Restorative justice was the focus of this year’s National Crime Victims Rights Week for incarcerated youth at Ventura.
Emily Evans, Victims Coordinator at Ventura Youth Correctional Facility, orchestrated multiple activities, art projects, speech forums, and victim advocate workshops. There were also question-and answer-sessions among youthful offenders and volunteers from local victim assistance organizations and survivors of crime.
The event featured guest speakers from Ventura County Parents of Murdered Children and Ventura County Victim Advocates. They shared their experience of overcoming tragedy while giving a face, name and voice to loved ones forever changed or lost to senseless violence.
DJJ youth Sage O. said the events made an impact.
“Victims’ Week really opened my eyes. Hearing all the stories about them losing a loved one really got me thinking. I didn’t just hurt one person, I hurt their whole family. Hearing the pain in a mother’s voice as they talked about losing their child brought tears to my eyes; it touched my heart. If I could see my victim and the family, I would tell them I’m sorry for all the pain I put you guys through,” Sage said.
Facility Superintendent Maria Harper thanked the volunteers brave enough to tell their stories.
“The compassion and caring our guests demonstrate as they recount horrendous, life-altering crimes, cannot be appreciated enough,” said Harper. “They share their hurt and suffering so youthful offenders can gain insight into the far-reaching impact their acts of violence have had, which goes way beyond one person. The impact upon victims, family, extended family and the community is immeasurable.”
The guests visited various cottages, repeatedly sharing their experience of tragedy, triumph, transformation and hope. Youth participants were respectful, insightful, and supportive of guests. The speakers encouraged the youth to stay on a path of redemption, praising them for taking responsibility for their commitment offense.
The message deeply resonated with youth like Skye S.
“Having her talk about everything made me cry. I could feel the pain she was going through. She is strong and beautiful. Her story really impacted me, changing my outlook on everything,” Skye said. “I learned forgiveness and to always do your best even if you don’t want to. She has changed my life in every way someone can change it. She was able to forgive her offenders, which got me to thinking; if she can forgive them, then I can forgive anyone.”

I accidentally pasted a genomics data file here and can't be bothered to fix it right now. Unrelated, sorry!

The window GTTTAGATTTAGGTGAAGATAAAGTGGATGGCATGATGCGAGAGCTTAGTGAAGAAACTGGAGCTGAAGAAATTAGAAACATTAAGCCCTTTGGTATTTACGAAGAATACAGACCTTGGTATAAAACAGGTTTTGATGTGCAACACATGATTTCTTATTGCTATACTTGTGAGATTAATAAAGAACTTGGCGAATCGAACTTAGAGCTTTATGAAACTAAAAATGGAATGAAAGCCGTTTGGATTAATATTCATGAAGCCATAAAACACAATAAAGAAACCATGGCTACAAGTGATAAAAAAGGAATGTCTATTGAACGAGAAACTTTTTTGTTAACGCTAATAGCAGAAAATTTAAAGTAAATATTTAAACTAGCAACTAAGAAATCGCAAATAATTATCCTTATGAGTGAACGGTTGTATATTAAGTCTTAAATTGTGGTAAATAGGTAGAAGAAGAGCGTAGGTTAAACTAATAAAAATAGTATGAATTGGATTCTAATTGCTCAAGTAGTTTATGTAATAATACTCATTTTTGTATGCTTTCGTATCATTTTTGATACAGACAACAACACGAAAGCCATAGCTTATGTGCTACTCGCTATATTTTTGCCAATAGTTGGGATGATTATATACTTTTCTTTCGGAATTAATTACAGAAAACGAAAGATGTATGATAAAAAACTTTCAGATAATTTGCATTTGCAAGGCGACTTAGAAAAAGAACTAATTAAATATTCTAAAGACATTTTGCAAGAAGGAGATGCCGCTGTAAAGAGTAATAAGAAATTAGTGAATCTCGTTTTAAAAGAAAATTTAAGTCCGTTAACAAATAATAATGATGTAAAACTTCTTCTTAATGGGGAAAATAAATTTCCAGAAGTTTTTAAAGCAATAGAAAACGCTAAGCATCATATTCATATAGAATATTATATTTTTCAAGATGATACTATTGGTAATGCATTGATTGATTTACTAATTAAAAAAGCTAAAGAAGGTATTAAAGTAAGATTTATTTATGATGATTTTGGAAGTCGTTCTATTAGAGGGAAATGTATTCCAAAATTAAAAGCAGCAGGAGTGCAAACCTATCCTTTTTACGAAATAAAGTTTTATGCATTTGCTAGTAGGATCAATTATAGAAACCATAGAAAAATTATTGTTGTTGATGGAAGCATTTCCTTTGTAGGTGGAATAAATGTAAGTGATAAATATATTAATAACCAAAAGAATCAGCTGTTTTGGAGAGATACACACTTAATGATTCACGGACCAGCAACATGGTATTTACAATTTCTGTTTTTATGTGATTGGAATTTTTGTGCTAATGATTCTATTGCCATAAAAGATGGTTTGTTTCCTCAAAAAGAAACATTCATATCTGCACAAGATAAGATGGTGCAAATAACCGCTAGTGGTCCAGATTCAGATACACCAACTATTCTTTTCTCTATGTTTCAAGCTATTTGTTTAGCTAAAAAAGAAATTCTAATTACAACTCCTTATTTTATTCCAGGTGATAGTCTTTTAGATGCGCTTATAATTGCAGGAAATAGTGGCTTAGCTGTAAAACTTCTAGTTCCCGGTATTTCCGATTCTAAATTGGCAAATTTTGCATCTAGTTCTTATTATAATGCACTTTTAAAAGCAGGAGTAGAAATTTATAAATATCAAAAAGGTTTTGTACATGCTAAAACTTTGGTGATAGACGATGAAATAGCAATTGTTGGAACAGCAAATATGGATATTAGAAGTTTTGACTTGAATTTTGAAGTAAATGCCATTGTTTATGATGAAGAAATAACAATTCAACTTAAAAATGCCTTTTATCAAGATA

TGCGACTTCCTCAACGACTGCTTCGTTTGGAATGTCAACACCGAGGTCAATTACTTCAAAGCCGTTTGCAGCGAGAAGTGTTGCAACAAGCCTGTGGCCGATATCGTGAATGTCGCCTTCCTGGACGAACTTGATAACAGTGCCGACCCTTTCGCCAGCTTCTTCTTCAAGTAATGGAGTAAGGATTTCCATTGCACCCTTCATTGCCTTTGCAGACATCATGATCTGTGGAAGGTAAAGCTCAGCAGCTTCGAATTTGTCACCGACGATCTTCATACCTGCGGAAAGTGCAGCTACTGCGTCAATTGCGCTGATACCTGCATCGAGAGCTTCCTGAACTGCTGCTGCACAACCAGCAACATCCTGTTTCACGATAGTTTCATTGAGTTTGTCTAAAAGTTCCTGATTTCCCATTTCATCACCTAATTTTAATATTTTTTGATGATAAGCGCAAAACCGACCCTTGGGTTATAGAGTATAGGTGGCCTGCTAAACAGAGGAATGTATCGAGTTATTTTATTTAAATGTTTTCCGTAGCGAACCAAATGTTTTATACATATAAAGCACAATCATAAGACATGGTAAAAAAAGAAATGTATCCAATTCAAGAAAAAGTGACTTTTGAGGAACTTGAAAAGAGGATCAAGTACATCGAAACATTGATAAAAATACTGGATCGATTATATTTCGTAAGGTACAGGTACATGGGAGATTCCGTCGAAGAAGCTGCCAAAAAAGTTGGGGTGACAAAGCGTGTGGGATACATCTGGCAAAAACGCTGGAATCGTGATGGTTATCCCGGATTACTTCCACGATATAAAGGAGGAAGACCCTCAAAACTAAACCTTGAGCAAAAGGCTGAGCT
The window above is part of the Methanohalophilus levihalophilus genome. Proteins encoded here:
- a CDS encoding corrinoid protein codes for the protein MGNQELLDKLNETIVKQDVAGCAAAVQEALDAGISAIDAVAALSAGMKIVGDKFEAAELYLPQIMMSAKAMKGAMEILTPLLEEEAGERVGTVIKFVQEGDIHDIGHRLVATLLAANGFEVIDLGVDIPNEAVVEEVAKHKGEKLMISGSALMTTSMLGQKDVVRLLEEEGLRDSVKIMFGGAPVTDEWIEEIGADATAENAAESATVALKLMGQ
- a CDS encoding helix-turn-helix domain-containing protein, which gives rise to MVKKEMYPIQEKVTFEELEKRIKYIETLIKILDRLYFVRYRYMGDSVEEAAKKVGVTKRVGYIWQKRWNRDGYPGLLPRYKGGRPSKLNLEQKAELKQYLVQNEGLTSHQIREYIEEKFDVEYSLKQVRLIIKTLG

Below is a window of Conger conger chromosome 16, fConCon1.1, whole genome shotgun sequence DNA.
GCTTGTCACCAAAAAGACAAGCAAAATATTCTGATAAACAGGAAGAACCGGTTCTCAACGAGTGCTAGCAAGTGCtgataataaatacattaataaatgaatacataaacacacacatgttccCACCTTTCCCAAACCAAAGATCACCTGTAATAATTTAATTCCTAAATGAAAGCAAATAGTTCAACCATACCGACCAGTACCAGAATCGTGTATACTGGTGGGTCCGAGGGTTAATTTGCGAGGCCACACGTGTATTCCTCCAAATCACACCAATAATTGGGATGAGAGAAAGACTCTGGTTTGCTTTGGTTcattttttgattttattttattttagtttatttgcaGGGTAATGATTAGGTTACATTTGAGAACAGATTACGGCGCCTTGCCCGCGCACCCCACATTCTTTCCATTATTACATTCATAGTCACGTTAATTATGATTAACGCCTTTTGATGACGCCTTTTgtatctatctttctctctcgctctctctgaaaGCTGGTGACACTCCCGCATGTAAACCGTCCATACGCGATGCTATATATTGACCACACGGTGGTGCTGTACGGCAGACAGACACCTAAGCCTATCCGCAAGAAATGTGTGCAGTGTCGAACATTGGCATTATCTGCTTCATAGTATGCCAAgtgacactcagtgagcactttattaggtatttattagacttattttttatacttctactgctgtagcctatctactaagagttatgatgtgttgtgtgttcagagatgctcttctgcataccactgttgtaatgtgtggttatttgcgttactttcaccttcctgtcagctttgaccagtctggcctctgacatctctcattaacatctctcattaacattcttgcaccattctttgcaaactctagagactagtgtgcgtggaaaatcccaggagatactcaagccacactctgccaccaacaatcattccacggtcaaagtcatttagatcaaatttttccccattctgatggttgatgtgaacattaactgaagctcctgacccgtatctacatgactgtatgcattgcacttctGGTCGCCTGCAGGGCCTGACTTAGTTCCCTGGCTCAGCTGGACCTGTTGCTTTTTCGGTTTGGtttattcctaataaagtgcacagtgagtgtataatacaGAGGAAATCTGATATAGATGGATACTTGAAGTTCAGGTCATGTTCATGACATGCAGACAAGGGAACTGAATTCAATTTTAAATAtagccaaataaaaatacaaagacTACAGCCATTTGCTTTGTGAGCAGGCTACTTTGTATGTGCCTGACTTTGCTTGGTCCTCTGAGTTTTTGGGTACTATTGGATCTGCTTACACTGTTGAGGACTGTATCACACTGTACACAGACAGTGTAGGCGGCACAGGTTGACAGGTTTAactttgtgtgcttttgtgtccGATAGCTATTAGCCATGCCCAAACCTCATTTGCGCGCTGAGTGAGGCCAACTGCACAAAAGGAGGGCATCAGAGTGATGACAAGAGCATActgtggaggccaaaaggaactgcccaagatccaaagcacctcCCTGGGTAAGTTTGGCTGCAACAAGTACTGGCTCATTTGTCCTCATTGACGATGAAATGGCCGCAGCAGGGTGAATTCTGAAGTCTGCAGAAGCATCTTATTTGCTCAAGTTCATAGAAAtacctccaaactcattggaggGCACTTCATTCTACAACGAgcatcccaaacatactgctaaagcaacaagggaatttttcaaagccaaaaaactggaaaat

Guests lauded youth participants for working diligently in their treatment programming, taking advantage of educational and vocational opportunities. The speakers encouraged youth to become positive, productive, and contributing citizens.
“Some victims actually want us to get out of these cells and do well in life,” said Angel A. “Victims (showed they) have the heart. I also learned that the best way to apologize to my victim and their families is by being successful and doing something with my life.”
Other interactive restorative justice activities included working on a victims awareness art project with The Human Element, thanks to a partnership forged by Community Resource Manager Tony Chavez.
The Human Element’s goal is to “create an on-going dialog about difficult topics with under-served or marginalized communities.”
The youth created a series of self-portraits, showing the person they were when they committed their crime or commitment offense, as well as a portrait of who they are now. They also included a portrait of their victim, accompanied by a letter to them. They also deconstructed both self-portraits, followed by a construction of a self-portrait containing elements of their before and after self-portraits.
Youth participants also delivered compelling trauma narratives, sharing their commitment offense and evolution to becoming a better version of themselves.
Treatment interventions to facilitate healing include working on restorative justice projects throughout the year. Earlier, Parole Agent Tracee Agee and staff psychologist Dr. Deborah Leong spearheaded a restorative justice project involving youth making over 250 beanie caps from a knot technique. The beanies were donated to the Ventura County Homeless shelter.
By Supervising Case Work Specialist Karette Fussell